Each Sunday afternoon, after the inmates have watched the old re-runs of the original Star Trek and had their game of Touch, Tim Selwyn opens up the library at Unit 8, Hawkes Bay Prison.
Convicted fraudster, political prisoner, librarian. Some of the best New Zealand blogging you'll read this year is coming from a prison cell.
He wrote recently that the library is a meagre collection, offering fewer than 100 books. There are more, locked in another room, but in the world he describes, most processes are glacial, even the unlocking of a door. Until they can get at the good stuff, they have Wilbur Smith, Readers Digest condensed novels, and 80s paperback fiction to keep them going.
Half of the Stephen Kings have had the last couple of pages torn out of them as well as parts of the covers cut into to provide rigid ends to rolly cigarettes, or "other cigarettes".
Understandably, he hopes readers might like to send him any old books and magazines they can spare. I'm happy to do my bit. I will be sending him copies of Bullshit Backlash and Bleeding Hearts, and - perhaps against my better judgment - I will also be sending copies of Civil War and Other Optimistic Predictions to a man presently incarcerated by the State for sedition. I could inscribe these books with the admonition that they are intended for reading rather than for use as weapons of rioting or as tools for the smoking of prohibited substances, although Comrade Trotter would possibly not object to the notion of my 'intellectually indefensible' little book being dismantled a page at a time and slowly burned.
Knowledge has always had great value. The mediaeval libraries chained their books to the furniture. Affluence, the printing press and falling production costs changed things comprehensively, but not with quite as much as finality as one might hope. A couple of years ago Salinas, California almost became the first city in the United States to completely close down its entire library system. This, in the home of the John Steinbeck Library. Talk about your grapes of wrath growing heavy for the vintage.
Books are our friends, and a prisoner with a book in his hands is your friend too. Every post on Tumeke from prisoner number 60477981 brings a fresh volley of catcalls from 'anonymous" and his/her friends: stop your whining / you should have thought of that before you ripped off the taxpayer, as if the whole dismal experience can be salved by writing about it in a blog.
Amongst the bitter venom and Bomber Bradbury manfully fending it all off, there is the odd visiting voice of wisdom.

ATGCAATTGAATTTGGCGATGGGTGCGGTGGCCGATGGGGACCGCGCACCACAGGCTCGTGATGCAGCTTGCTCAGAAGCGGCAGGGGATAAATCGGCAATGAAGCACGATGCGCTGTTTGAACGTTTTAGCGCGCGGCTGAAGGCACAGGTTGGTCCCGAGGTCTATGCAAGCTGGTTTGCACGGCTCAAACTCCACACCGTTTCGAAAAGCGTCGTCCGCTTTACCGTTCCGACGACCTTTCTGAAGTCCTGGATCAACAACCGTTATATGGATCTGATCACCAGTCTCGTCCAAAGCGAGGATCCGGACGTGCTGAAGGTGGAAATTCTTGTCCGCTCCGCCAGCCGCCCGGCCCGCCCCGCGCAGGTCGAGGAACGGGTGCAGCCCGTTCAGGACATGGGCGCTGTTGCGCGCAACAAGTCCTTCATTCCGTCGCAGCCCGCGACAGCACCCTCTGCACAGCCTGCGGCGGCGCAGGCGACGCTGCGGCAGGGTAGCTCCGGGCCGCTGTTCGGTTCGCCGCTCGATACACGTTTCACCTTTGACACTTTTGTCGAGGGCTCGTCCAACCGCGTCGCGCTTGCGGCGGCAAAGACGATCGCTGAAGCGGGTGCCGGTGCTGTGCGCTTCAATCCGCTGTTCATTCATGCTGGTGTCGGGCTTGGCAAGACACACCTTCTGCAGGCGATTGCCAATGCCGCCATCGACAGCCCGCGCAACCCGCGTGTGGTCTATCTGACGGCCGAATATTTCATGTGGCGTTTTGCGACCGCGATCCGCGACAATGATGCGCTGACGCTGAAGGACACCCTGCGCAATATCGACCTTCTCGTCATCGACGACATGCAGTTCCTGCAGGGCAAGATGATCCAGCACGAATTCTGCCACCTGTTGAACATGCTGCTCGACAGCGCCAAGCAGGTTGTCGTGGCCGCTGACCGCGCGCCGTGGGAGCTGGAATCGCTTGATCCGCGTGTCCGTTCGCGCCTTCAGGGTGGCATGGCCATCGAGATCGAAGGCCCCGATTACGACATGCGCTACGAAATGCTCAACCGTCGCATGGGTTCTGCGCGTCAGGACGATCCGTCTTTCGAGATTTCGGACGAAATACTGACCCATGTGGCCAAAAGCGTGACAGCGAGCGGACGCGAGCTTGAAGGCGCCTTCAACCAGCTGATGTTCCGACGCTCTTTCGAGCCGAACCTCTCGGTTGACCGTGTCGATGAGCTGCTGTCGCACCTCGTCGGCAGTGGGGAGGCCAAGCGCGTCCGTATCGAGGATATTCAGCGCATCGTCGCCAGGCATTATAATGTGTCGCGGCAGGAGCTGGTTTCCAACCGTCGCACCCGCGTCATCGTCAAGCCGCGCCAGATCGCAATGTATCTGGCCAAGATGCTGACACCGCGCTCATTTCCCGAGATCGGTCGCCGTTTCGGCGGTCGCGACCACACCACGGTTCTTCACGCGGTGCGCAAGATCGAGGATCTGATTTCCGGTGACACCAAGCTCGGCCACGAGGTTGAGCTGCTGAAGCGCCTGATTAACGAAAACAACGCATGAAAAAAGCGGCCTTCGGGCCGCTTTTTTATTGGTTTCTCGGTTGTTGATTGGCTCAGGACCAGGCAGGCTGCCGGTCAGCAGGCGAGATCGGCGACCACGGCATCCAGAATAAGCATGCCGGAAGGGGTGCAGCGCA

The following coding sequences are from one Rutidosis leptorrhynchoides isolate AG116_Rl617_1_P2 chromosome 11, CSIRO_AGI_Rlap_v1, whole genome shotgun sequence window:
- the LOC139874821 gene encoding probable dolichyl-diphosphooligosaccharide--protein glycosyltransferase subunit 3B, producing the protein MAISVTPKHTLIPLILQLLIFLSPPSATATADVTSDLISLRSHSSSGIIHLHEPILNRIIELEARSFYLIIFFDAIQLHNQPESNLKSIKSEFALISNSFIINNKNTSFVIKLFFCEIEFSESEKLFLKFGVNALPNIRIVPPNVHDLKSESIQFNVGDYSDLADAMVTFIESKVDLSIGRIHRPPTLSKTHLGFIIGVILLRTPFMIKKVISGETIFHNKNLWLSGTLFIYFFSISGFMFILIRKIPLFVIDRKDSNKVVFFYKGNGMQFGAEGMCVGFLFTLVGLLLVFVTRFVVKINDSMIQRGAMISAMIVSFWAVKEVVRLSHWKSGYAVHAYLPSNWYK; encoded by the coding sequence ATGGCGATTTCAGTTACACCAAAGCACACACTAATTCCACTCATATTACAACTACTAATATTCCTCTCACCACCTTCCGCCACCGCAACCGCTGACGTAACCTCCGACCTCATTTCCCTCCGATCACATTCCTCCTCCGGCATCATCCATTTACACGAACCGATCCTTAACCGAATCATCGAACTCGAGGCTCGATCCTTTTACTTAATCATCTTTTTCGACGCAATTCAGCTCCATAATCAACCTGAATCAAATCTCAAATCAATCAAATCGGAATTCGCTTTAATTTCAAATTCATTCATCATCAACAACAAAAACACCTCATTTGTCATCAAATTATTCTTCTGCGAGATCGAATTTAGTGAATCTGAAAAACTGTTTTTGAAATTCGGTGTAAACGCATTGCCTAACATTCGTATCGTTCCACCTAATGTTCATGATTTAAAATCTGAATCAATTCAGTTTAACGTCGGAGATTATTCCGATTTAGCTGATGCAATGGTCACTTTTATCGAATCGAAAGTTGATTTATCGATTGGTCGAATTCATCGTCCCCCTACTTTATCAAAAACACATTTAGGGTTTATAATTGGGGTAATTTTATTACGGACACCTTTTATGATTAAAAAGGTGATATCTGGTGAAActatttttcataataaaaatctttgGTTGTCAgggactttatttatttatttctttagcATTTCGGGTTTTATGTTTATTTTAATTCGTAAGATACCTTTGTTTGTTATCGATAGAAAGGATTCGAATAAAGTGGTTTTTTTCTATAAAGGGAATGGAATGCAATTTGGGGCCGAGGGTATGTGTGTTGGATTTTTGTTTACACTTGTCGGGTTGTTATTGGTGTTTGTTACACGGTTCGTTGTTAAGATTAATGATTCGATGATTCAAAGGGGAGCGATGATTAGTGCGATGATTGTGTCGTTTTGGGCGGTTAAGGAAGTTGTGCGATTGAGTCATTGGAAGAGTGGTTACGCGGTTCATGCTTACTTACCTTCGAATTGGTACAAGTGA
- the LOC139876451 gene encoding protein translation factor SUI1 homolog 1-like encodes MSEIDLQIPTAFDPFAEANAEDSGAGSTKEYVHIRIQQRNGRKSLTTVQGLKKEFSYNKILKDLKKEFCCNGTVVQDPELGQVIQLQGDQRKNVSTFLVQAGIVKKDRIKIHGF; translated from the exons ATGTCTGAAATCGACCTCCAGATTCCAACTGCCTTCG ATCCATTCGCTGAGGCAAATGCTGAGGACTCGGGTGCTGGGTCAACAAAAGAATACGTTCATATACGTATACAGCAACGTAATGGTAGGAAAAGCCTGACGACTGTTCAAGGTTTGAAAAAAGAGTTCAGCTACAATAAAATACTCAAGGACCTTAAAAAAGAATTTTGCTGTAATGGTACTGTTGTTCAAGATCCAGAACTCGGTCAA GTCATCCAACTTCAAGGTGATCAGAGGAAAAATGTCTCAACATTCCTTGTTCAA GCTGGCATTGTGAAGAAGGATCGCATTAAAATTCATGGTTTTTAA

'1whoknows' wrote recently:
I'm an educated ex-con….
I got sent to prison for something I didn't do (the "complainant" later recanted entirely and I was booted out without so much as "sorry" from the system).
Prison for those of us not stupid is incredibly boring. Unless you want to talk about drugs and your place in the gang hierarchy it's a total waste of time. I offered to teach other prisoners to read and write. "Regulations" prevented that - I was made to work in the laundry. Because protected prisoners worked in the laundry, other prisoners would deliberately shit their underwear and even their bedsheets to "get at" people.
Violence, or the threat thereof, was a constant companion. In maximum security (Tim is in minimum) I saw one person bashed unconscious and left almost dead a few feet from where I was eating dinner and countless others less seriously bashed.
I saw no one turn their life around after getting out. I saw plenty of people resigned to returning - not those who commit violent crimes, who certainly deserve to return to protect the rest of society (even though we also fail them in not offering rehabilitation) but ordinary people overwhelmed by extraordinary circumstances.
I come here regularly to marvel at the uninformed and contradictory nonsense from that element that see nothing amiss in an opinion that runs along the lines of "prison is a bloody picnic, a holiday home, a hotel... throw more of the bastards in there immediately".
And yes, the other forgotten group in this debate are the "screws". Most I found to be washed out, demoralised and past caring, but also fair and decent. A handful I found truly amazing - dedicated, decent people determined to help those who deserved it, doing a good job in bad circumstances, and as much at the mercy of inept, small-minded prison administrators as those they were meant to guard.
Please send your books and magazines to:
Hawkes Bay Prison
Private Bag 1600